Draft design for stadium development wins praise

July 29, 1999|By Jamie Stiehm | Jamie Stiehm,SUN STAFF

Seeking to preserve "the ghost of the stadium," Baltimore architect Paul Marks has presented a city panel with a detailed concept design for a senior housing community and a YMCA on the Memorial Stadium site in North Baltimore.

Standing empty, the storied stadium is due to be demolished next year. In May, the city selected a proposal for an affordable retirement community for about 500 people as the best use of the 29-acre parcel.

Neighborhood leader Barbara Ruland this week praised the design, created by Marks for Govans Ecumenical Development Corp. (GEDCO). It received favorable comment from the city's design advisory panel last week, though reservations were voiced about the large number of parking spaces and the barren look of the complex from the public entrance on 33rd Street.

Panel members were especially impressed with the unexpected amount of open space, which would have rows of trees along walking lanes and courtyards, in what Marks hopes will be a "campus-type" environment for senior citizens.

The main thing, said M. J. "Jay" Brodie, a panel member and president of Baltimore Development Corp., is to avoid the appearance of an institution "where elderly people are housed. Keep it from being uniform."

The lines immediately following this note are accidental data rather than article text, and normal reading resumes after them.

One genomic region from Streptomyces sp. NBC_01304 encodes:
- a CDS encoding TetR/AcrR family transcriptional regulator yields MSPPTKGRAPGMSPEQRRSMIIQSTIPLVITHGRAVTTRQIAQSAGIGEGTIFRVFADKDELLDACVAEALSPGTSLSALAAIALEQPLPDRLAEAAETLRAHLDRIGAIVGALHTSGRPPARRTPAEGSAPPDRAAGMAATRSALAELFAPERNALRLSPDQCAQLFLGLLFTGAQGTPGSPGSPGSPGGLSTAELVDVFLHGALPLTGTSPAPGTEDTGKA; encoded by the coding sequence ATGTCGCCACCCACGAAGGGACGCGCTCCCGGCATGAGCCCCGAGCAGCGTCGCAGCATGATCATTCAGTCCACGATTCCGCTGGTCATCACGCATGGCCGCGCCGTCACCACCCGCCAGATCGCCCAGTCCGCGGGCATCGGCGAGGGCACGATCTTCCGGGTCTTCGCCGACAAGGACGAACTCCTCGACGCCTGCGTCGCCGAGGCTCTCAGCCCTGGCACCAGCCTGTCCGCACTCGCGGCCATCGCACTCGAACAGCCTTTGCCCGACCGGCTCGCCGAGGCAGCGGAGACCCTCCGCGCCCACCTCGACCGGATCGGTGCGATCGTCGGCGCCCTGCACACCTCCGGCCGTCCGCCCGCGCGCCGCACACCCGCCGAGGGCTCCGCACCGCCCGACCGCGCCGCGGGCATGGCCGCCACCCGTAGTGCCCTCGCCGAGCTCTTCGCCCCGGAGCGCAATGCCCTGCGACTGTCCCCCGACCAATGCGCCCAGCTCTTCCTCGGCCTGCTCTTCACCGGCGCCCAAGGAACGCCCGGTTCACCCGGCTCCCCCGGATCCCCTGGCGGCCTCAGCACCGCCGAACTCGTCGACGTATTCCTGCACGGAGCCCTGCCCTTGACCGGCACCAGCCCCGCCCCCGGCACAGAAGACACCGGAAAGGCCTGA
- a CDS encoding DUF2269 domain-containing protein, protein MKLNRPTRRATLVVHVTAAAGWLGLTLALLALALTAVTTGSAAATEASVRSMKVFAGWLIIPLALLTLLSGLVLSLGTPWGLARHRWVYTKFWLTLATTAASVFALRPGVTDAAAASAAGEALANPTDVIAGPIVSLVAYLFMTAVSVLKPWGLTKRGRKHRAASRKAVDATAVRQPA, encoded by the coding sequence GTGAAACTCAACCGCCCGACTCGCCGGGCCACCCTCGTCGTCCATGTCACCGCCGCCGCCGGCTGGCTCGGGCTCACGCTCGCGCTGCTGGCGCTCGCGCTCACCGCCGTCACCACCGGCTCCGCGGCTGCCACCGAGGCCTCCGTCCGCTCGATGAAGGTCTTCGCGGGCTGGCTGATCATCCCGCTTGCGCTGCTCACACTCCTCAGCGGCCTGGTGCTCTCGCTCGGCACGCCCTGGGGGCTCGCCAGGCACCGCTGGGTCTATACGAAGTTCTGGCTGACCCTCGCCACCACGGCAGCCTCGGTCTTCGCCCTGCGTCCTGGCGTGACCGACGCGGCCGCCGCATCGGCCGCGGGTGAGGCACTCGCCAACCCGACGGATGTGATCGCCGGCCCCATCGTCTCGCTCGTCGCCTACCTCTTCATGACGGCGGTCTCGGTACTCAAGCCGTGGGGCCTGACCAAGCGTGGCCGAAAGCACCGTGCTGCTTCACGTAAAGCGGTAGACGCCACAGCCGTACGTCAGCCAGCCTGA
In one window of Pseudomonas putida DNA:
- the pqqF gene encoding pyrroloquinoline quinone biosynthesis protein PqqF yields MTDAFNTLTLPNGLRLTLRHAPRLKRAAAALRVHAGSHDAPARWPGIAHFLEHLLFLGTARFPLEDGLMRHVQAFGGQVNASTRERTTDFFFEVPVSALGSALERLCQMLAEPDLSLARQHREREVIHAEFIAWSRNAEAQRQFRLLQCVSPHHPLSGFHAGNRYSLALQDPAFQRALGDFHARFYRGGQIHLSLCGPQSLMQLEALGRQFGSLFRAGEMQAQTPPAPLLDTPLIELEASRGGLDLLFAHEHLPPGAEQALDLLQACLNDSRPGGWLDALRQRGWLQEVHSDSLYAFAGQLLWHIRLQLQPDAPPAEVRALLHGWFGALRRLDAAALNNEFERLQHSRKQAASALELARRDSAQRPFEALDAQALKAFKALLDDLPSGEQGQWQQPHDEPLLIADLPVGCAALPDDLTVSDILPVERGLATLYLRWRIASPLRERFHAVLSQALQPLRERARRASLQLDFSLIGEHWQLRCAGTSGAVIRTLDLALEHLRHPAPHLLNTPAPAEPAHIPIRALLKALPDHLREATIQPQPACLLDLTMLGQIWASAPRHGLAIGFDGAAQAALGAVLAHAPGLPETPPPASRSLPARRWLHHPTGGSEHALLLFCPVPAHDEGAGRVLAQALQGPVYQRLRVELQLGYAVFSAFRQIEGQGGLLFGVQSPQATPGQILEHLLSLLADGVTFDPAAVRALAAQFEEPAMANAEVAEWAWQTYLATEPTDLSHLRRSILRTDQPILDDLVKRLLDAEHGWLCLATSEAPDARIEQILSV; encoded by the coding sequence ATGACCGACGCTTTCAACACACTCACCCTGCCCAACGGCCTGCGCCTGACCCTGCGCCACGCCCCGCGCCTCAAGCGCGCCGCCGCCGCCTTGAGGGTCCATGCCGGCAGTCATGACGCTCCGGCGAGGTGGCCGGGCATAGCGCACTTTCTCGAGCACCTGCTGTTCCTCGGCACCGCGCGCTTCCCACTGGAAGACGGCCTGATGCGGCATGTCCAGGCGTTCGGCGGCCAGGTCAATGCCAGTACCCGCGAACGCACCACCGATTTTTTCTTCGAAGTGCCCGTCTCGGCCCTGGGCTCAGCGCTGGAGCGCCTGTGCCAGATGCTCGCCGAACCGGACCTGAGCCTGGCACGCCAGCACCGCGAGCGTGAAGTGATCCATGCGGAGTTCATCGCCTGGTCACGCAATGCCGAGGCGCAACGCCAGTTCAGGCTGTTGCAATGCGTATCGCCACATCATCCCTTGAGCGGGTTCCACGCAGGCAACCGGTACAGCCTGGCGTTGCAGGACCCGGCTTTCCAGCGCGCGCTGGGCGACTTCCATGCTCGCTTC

Housing and Community Development Commissioner Daniel P. Henson III said the presentation showed progress from an earlier version.

Speaking of a deadline for securing financing for the estimated $43 million project, Henson said, "GEDCO has until Nov. 8 to convince us it will work."

GEDCO officials expressed optimism that financing would come through.

During Marks' presentation, Brodie praised the "Stadium Place" centerpiece, the original baseball diamond and football field reincarnated in an oval YMCA playing field, as "a terrific idea."

Marks said saving the old field's shape "seemed to capture everyone's imagination in recalling the history of the place." He added, "Older people want activity, and they have time to spend. It's interesting to watch children at play."

Surrounding the field would be 30 senior citizen cottages; a community playground; two apartment buildings, one with 160 units and the other 180; an assisted-living facility; and a 40,000-square-foot YMCA complex.

The panel found the proposed parking lot a visual blight on the 33rd Street side because of its size.

"We're still working that through with stakeholders," Marks said early this week.

In a wry aside at the meeting, he said, "Nobody wants to [park] less than 50 feet from the front door [of the Y] even though they're going to work out."

Marks said that YMCA plans include a pool, day care center and possibly a coffee shop intended as a "civic gesture."

Where to house some remnant or replica of the words of the dedication of Memorial Stadium in 1954 is undecided. Marks and others emphasized that the design is a work in progress. "It's a tremendous opportunity to have an impact on that part of town," said Marks.

Pub Date: 7/29/99

Baltimore Sun Articles
Please note the green-lined linked article text has been applied commercially without any involvement from our newsroom editors, reporters or any other editorial staff.